Young Tae Kim

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We present the first in vivo cross-sectional conductivity image of the human leg with 1.7 mm pixel size using the magnetic resonance electrical impedance tomography (MREIT) technique. After a review of its experimental protocol by an Institutional Review Board (IRB), we performed MREIT imaging experiments of four human subjects using a 3 T MRI scanner.(More)
Latest experimental results in magnetic resonance electrical impedance tomography (MREIT) demonstrated high-resolution in vivo conductivity imaging of animal and human subjects using imaging currents of 5 to 9 mA. Externally injected imaging currents induce magnetic flux density distributions, which are affected by a conductivity distribution. Since we(More)
Magnetic resonance electrical impedance tomography (MREIT) aims at producing high-resolution cross-sectional conductivity images of an electrically conducting object such as the human body. Following numerous phantom imaging experiments, the most recent study demonstrated successful conductivity image reconstructions of postmortem canine brains using a 3 T(More)
Magnetic resonance electrical impedance tomography (MREIT) has the potential to provide conductivity images with high spatial resolution and accuracy. Recent studies using various conductivity phantoms showed that the spatial resolution could be similar to that of conventional MR images as long as enough current is injected. Before we try in vivo animal(More)
The aim of the current study was to evaluate the protein expression involved in the progression from dysplasia to invasive esophageal squamous cell carcinomas and to analyze the prognostic value of markers. Immunohistochemistry was performed for cell cycle regulators [p53, p21, p27, p16, cyclin D1, Rb], apoptosis-related proteins [Fas, Fas-L, FADD, TRAIL,(More)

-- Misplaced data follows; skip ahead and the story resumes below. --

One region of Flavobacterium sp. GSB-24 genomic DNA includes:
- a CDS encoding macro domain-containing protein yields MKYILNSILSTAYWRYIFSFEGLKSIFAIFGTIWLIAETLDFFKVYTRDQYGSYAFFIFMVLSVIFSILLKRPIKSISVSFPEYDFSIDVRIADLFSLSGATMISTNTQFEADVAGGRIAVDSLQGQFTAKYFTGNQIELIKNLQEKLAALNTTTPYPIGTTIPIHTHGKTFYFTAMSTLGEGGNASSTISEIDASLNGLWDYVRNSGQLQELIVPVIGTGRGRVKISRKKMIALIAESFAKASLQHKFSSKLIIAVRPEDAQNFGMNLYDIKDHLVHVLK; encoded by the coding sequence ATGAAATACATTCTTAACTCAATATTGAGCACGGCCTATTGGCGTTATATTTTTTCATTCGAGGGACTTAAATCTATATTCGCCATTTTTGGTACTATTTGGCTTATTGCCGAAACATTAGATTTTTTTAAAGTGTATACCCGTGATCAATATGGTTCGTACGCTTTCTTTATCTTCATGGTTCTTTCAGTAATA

Magnetic resonance electrical impedance tomography (MREIT) aims to produce high-resolution cross-sectional images of conductivity distribution inside the human body. Injected current into an imaging object induces a distribution of internal magnetic flux density, which is measured by using an MRI scanner. We can reconstruct a conductivity image based on its(More)
Magnetic resonance electrical impedance tomography (MREIT) is a new bio-imaging modality providing cross-sectional conductivity images from measurements of internal magnetic flux densities produced by externally injected currents. Recent experimental results of postmortem and in vivo imaging of the canine brain demonstrated its feasibility by showing(More)
Cross-sectional conductivity images of lower extremities were reconstructed using Magnetic Resonance Electrical Impedance Tomography (MREIT) techniques. Carbon-hydrogel electrodes were adopted for postmortem swine and in vivo human imaging experiments. Due to their large surface areas and good contacts on the skin, we could inject as much as 10 mA into the(More)
BACKGROUND/AIMS This study aimed to investigate the effect of renal function on bone mineral density (BMD) and arterial stiffness in postmenopausal women. METHODS This is a retrospective cross-sectional study. We studied 252 postmenopausal women who visited a health promotion center for a medical checkup. The estimated glomerular filtration rate (eGFR)(More)
Magnetic Resonance Electrical Impedance Tomography (MREIT) aims to produce cross-sectional images of a conductivity distribution inside the human body with a spatial resolution of a few millimeters. Injecting currents into an imaging object at different directions, we measure induced internal magnetic flux densities using an MRI scanner. Conductivity images(More)